'We had to determine to what degree the character was insane and yet make him acceptable to his family as well as the audience. Fox is an unusual man determined to manifest his dreams.
'He is an angry man who shouts and screams at his wife and children, as do three or four husbands on any given residential block in any city. Fox is really angry at himself, a man who contains the seeds of his own destruction.'
Ford fails to see his performance as a major change from the demands of past roles, laughingly agreeing that he has more dialogue in 'Mosquito Coast' than all his other pictues combined.
'The job of acting is the same in every film regardless of the material,' he explained. 'It's story-telling in logical steps. In a good script it is fairly easy because you have ideas to chain yourself to -- otherwise, it's party tricks.
'There are few complications to the characters of Han Solo or Indiana Jones. But the demands of playing either of them are no less difficult than playing Fox. In many ways a character with as much experience as Fox is allowed is easier to play. You need only to note the variety of his emotions.
'And I enjoyed the increased amount of dialogue. As you can tell just sitting here with me, I am a very verbal person. Having all those lines to deliver was a pure pleasure.
'Not only did I enjoy the play on words, I took joy in the writer's good language. Peter and I abstracted and categorized dozens of Fox's lines from the book and used those quotes to amplify and describe him or his circumstances in the film's dialogue.
'From the beginning I wanted the audience to know Fox was a pain, but I wanted him somewhat sympathetic, too. I wanted people to understand he is like the average man except that he acts out his dreams. He says he is going to take his family to the jungle and he does.
'Playing a man of Fox's dimension, as compared to my previous work, wasn't as difficult a transition as some might think. I think of it more of an opportunity than a challenge.
'I liked the material and wanted to work with Peter again. Because Fox is a character unlike any I've ever played before I was aware some people would think it was a real departure. For me it didn't seem so much a departure. The job of acting is always the same regardless of what kind of character you play.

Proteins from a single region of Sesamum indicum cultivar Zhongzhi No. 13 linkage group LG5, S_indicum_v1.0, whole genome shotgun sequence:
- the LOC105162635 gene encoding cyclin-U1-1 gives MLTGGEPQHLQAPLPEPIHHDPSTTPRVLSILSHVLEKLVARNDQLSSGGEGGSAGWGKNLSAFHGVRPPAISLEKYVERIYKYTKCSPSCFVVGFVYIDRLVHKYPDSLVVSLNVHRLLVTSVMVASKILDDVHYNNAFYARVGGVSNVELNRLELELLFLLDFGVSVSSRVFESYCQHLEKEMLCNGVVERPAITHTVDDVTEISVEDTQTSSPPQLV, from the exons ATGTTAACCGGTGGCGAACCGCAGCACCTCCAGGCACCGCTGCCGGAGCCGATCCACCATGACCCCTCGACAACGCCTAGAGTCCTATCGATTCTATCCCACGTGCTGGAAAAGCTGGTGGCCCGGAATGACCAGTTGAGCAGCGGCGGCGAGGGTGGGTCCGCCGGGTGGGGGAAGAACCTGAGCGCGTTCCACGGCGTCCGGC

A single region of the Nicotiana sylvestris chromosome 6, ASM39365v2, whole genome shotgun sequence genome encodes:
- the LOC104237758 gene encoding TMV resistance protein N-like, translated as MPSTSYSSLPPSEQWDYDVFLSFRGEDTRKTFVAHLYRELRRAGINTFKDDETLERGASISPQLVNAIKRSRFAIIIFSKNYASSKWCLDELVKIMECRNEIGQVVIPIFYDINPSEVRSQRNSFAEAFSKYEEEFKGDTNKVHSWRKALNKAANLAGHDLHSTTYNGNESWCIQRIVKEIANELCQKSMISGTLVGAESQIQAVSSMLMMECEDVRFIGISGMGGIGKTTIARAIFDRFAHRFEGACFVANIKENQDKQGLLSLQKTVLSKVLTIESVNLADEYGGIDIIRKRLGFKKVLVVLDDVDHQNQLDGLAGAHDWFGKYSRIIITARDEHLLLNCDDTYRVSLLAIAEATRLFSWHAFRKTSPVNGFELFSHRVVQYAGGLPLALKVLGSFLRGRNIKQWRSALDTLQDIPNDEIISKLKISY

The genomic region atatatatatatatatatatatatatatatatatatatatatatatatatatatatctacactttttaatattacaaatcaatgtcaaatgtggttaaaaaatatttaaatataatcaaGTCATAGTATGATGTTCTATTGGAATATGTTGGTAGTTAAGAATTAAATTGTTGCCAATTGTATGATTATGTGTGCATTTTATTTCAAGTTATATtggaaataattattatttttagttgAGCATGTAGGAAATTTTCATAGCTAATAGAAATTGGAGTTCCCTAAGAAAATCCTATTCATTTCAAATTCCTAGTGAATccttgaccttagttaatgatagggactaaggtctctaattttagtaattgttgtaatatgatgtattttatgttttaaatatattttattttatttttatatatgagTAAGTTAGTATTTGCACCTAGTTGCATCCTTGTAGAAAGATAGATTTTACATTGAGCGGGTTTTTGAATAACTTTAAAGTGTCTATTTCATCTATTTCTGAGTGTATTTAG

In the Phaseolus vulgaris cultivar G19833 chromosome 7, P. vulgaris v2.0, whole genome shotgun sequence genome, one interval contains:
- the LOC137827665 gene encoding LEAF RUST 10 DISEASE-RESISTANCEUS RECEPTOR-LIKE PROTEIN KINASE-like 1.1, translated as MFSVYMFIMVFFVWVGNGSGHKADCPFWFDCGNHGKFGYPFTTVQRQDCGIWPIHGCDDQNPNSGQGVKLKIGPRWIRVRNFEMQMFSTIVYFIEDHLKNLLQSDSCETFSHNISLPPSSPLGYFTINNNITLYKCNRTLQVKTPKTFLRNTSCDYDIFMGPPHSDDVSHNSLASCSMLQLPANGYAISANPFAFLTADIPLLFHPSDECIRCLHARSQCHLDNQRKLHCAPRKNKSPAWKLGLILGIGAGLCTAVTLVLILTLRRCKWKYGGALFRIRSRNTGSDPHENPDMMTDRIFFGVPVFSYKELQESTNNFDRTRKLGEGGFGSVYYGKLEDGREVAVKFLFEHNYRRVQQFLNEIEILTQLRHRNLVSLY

'Also it seems obvious an actor must play different kinds of parts. You must challenge and expand the public's notion of who you are and what you do. Indiana Jones, Han Solo and the cop in 'Witness' were sympathetic characters. But Fox is not essentially a good guy.
'Without understanding Fox, he serves the story. Without his deficiencies of character the story we tell would not be what it is. I don't mind playing an unsympathetic character.
'What I saw as challenge and necessity was to make Fox understandable, to allow comprehension if not sympathy, a degree of empathy from the audience. And to cause that to happen was the job at hand for Peter and me.
'As an actor I try to give value for money received at the box office. The moviegoing audience is getting older and more selective, which bodes well for the future of quality films.'
Ford, who quit acting to become a carpenter when he was discouraged in the late 1960s, enjoys his new status as superstar because he is getting first shot at top parts in good pictures.
'What I like best is taking a character off a page and putting him on the screen,' he said. 'And I like being part of a team with the same ambition. It's an emotional exercise.
'The action films offered me in the past were the best possible projects with (George) Lucas and (Steven) Spielberg. But I also recognized that 'Blade Runner,' 'Witness' and 'Mosquito Coast' were fine opportunities.
'My intellectual makeup doesn't recognize obstacles. I don't mean to say there isn't anything I can't do. But if I don't try something, I'll never know if I can do it. The question in my mind is how much I might be diminished if I don't tackle the new and difficult.
'I don't want to keep repeating my work. It's a no-win, no-growth situation. However, I plan on doing more Indiana Jones films. One more at least. I'm not turning my back on my past in any way or setting out in a new direction. My career is a matter of continued growth.'